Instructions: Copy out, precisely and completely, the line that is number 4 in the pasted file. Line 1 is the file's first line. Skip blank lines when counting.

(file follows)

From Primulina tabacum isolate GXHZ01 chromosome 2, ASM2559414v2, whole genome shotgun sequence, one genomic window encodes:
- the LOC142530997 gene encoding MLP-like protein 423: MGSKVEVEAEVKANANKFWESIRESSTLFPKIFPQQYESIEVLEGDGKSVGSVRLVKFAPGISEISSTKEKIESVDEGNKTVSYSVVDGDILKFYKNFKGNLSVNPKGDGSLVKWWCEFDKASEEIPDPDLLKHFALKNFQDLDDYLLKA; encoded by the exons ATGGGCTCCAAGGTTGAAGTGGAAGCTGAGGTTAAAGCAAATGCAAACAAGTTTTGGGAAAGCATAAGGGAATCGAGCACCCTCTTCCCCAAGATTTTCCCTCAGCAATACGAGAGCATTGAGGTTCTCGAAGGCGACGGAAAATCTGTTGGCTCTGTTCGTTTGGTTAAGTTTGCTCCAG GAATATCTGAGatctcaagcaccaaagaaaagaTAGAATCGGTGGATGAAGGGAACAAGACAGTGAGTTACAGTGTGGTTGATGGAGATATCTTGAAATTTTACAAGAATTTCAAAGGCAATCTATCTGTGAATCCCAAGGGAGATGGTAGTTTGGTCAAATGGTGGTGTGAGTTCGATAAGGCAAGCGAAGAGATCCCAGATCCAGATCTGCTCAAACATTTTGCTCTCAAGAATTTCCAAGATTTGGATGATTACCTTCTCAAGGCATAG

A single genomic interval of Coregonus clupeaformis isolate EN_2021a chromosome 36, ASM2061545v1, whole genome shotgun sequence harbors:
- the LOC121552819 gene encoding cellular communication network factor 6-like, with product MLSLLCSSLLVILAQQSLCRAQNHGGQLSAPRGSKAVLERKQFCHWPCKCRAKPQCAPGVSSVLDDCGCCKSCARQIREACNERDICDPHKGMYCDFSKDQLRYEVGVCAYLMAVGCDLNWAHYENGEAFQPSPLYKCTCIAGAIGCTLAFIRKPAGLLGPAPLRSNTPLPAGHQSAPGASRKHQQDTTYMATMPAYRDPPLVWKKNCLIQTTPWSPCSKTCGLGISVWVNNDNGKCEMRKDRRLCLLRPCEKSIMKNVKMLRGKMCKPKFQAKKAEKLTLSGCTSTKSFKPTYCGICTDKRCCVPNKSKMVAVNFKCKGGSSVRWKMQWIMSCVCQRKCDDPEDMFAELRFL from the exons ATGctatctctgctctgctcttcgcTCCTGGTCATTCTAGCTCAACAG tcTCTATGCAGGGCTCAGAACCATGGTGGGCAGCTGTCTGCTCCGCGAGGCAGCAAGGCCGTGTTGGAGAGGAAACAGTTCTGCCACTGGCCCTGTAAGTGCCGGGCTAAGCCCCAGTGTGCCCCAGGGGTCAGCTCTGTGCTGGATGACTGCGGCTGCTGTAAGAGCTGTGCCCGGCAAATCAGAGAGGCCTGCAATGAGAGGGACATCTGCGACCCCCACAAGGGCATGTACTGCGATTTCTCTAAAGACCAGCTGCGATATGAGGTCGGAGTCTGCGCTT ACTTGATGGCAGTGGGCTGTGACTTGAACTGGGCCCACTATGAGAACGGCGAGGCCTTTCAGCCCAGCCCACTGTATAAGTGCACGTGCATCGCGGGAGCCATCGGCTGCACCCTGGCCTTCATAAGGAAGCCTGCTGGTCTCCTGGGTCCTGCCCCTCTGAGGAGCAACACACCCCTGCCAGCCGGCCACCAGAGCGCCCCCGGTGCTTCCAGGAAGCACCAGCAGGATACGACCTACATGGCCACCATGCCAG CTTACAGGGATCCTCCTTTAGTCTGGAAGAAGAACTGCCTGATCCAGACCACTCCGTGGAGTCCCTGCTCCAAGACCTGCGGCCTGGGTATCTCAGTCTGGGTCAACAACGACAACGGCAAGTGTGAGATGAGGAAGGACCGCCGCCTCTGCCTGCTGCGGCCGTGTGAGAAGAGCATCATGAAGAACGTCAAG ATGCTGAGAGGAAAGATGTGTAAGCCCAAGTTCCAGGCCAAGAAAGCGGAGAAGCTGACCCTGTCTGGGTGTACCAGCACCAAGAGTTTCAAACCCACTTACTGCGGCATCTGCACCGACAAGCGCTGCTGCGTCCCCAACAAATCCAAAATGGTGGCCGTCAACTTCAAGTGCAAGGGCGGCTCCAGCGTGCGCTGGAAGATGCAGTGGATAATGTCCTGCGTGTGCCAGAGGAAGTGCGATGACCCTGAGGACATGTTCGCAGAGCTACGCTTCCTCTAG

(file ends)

- the LOC121552819 gene encoding cellular communication network factor 6-like, with product MLSLLCSSLLVILAQQSLCRAQNHGGQLSAPRGSKAVLERKQFCHWPCKCRAKPQCAPGVSSVLDDCGCCKSCARQIREACNERDICDPHKGMYCDFSKDQLRYEVGVCAYLMAVGCDLNWAHYENGEAFQPSPLYKCTCIAGAIGCTLAFIRKPAGLLGPAPLRSNTPLPAGHQSAPGASRKHQQDTTYMATMPAYRDPPLVWKKNCLIQTTPWSPCSKTCGLGISVWVNNDNGKCEMRKDRRLCLLRPCEKSIMKNVKMLRGKMCKPKFQAKKAEKLTLSGCTSTKSFKPTYCGICTDKRCCVPNKSKMVAVNFKCKGGSSVRWKMQWIMSCVCQRKCDDPEDMFAELRFL from the exons ATGctatctctgctctgctcttcgcTCCTGGTCATTCTAGCTCAACAG tcTCTATGCAGGGCTCAGAACCATGGTGGGCAGCTGTCTGCTCCGCGAGGCAGCAAGGCCGTGTTGGAGAGGAAACAGTTCTGCCACTGGCCCTGTAAGTGCCGGGCTAAGCCCCAGTGTGCCCCAGGGGTCAGCTCTGTGCTGGATGACTGCGGCTGCTGTAAGAGCTGTGCCCGGCAAATCAGAGAGGCCTGCAATGAGAGGGACATCTGCGACCCCCACAAGGGCATGTACTGCGATTTCTCTAAAGACCAGCTGCGATATGAGGTCGGAGTCTGCGCTT ACTTGATGGCAGTGGGCTGTGACTTGAACTGGGCCCACTATGAGAACGGCGAGGCCTTTCAGCCCAGCCCACTGTATAAGTGCACGTGCATCGCGGGAGCCATCGGCTGCACCCTGGCCTTCATAAGGAAGCCTGCTGGTCTCCTGGGTCCTGCCCCTCTGAGGAGCAACACACCCCTGCCAGCCGGCCACCAGAGCGCCCCCGGTGCTTCCAGGAAGCACCAGCAGGATACGACCTACATGGCCACCATGCCAG CTTACAGGGATCCTCCTTTAGTCTGGAAGAAGAACTGCCTGATCCAGACCACTCCGTGGAGTCCCTGCTCCAAGACCTGCGGCCTGGGTATCTCAGTCTGGGTCAACAACGACAACGGCAAGTGTGAGATGAGGAAGGACCGCCGCCTCTGCCTGCTGCGGCCGTGTGAGAAGAGCATCATGAAGAACGTCAAG ATGCTGAGAGGAAAGATGTGTAAGCCCAAGTTCCAGGCCAAGAAAGCGGAGAAGCTGACCCTGTCTGGGTGTACCAGCACCAAGAGTTTCAAACCCACTTACTGCGGCATCTGCACCGACAAGCGCTGCTGCGTCCCCAACAAATCCAAAATGGTGGCCGTCAACTTCAAGTGCAAGGGCGGCTCCAGCGTGCGCTGGAAGATGCAGTGGATAATGTCCTGCGTGTGCCAGAGGAAGTGCGATGACCCTGAGGACATGTTCGCAGAGCTACGCTTCCTCTAG